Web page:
Saturday, November 18, 2006

The Zealots

Reflections on reading (and reading about):

Hubris: The Inside Story of Spin, Scandal, and the Selling of the Iraq War
by Michael Isikoff & David Corn

The Assassin’s Gate: America in Iraq
by George Packer

State of Denial
by Bob Woodward

Fiasco: The American Military Adventure in Iraq
by Thomas Ricks

I am currently making my way through a number of books on the run up and execution of the war in Iraq. So far I've made it through Hubris and Packer's fine and balanced book. I've also read several closely argued review essays on these books.

I find myself despairing that I don’t have the pen or the wit of a Swift or a Twain or an Ambrose Bierce. Certainly the story of our engagement with Iraq, so well documented factually in the books listed above, now demands to be distilled into the most acid satire to be truly assimilated.

The only answer to Bush’s war and the fraudulent run-up to it is well-aimed, cruelly contrived ridicule. Unfortunately, my talents, whatever they are, certainly do not incline in that direction, so you will have to be content with contempt.

But it is not as if my contempt for this enterprise is a foregone conclusion. I was coolly supportive of the first war in Iraq, which put the moral contradictions of many on the left so prominently on display (at least for me). And I have always been willing to at least entertain the notion of enforced regime change in Iraq as a humanitarian measure. (For once the Pandora’s box of change was opened, who knew what would happen—this certainly could be nothing better than a dice-roll in terms of national interest. That was obvious even to a casual observer.)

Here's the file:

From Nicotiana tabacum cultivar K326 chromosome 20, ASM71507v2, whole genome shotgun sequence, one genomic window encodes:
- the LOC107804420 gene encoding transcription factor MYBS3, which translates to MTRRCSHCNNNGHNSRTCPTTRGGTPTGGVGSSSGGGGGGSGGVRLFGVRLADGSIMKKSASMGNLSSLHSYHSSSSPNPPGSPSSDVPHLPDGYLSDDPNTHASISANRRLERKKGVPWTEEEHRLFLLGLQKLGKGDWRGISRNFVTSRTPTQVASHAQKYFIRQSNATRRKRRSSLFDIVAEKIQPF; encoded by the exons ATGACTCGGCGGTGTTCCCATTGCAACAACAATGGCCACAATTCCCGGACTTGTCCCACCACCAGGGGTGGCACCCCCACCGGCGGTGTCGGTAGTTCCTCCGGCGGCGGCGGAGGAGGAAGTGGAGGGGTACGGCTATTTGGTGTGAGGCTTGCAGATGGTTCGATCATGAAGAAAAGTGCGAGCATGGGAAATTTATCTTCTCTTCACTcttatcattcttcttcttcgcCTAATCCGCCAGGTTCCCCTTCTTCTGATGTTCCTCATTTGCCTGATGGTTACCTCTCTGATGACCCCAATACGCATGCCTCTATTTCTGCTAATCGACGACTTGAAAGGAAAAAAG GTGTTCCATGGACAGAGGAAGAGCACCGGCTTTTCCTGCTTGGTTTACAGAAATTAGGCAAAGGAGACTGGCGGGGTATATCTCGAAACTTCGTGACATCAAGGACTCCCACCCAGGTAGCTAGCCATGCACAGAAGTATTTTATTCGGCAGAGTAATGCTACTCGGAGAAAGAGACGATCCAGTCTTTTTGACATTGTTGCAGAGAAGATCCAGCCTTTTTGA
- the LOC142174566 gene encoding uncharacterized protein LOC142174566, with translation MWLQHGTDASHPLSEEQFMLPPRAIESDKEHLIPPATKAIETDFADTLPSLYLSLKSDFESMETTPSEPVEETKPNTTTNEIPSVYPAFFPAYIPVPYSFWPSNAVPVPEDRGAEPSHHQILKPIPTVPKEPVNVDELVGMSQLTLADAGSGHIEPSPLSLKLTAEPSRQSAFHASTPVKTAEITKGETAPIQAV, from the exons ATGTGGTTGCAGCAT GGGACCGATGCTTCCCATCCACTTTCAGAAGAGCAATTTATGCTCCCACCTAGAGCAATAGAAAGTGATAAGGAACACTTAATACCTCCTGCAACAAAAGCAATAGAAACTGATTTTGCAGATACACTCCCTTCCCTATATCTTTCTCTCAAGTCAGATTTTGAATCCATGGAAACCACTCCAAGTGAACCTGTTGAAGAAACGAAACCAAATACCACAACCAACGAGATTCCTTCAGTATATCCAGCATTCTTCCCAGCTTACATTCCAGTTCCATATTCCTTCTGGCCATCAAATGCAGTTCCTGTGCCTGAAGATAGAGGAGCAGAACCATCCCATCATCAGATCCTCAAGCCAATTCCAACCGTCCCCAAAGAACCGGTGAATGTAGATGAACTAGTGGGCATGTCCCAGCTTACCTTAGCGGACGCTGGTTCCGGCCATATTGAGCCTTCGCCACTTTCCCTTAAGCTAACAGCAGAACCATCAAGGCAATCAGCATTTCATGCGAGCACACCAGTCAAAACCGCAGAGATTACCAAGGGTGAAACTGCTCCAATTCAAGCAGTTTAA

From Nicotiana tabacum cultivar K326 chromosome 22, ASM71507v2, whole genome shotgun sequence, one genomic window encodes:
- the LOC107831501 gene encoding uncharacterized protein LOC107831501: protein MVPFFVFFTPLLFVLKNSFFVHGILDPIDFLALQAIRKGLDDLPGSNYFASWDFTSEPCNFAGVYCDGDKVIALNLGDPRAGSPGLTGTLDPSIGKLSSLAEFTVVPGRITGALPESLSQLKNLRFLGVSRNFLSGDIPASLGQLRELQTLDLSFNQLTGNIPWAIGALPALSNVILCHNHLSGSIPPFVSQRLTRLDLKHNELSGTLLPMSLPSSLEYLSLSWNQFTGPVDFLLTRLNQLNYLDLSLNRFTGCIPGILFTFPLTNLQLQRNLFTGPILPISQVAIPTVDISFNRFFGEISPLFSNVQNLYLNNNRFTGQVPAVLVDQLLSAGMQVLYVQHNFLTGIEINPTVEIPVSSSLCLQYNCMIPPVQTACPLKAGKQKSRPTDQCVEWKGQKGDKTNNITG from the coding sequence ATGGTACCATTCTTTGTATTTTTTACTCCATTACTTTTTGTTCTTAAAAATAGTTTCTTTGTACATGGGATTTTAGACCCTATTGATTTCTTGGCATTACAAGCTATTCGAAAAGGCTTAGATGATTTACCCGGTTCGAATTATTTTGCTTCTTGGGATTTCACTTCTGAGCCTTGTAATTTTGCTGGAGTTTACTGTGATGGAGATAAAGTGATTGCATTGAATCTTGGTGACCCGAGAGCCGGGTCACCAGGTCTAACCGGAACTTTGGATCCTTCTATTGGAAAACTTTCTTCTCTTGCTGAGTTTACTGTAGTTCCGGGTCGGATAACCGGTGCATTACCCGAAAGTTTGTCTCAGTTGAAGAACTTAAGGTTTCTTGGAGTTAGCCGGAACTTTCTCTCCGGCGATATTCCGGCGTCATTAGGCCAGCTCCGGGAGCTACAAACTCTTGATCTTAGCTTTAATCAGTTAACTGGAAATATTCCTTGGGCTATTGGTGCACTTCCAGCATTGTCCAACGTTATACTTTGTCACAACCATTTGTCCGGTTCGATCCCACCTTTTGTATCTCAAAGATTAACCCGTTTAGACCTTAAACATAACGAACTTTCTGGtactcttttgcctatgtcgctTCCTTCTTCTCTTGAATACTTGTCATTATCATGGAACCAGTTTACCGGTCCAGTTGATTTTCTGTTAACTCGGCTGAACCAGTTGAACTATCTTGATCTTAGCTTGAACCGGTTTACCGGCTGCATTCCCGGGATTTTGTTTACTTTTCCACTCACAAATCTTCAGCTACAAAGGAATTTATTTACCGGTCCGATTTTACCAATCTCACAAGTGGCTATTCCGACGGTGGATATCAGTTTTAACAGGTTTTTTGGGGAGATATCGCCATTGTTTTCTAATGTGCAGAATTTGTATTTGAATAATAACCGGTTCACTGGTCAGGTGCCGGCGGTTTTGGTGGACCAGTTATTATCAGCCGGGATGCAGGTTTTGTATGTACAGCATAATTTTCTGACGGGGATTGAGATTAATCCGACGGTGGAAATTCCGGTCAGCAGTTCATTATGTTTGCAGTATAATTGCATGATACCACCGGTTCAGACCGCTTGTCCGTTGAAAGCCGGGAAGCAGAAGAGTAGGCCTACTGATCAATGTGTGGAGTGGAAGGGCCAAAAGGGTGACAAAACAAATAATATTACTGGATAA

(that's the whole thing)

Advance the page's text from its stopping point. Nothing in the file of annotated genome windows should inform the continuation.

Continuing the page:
And certainly I am not opposed to using our military strength in ways that will make us safer, though in my opinion figuring out what that might be is pretty difficult.

But Bush and company lost me from the get-go with their war on Iraq. They obviously had no stomach for the hard work of anticipating consequences themselves, and nothing but contempt and hostility for those that did. Their starry-eyed visions of a sophisticated, democratic Iraq struck me as astonishingly na├»ve (surely no one actually believed that clap-trap!?); and their visions of Iraq as threat always struck me as paranoiac and/or transparently manipulative. In fact, Bush’s case for war had all the qualities of a case made entirely a posteriori, after the decision had already been made.

But what truly lay behind that decision? Some knowledge too secret, too terrible, too subtle or sensitive for mortal ears? Though some Republican loyalists grasp to this belief as some Catholics do to their mysteries, after reading these books I have no doubt that the real reasons behind the war are even more stupid, more bankrupt, and more tragicomical than the stated reasons. That’s the only thing that’s kept them secret.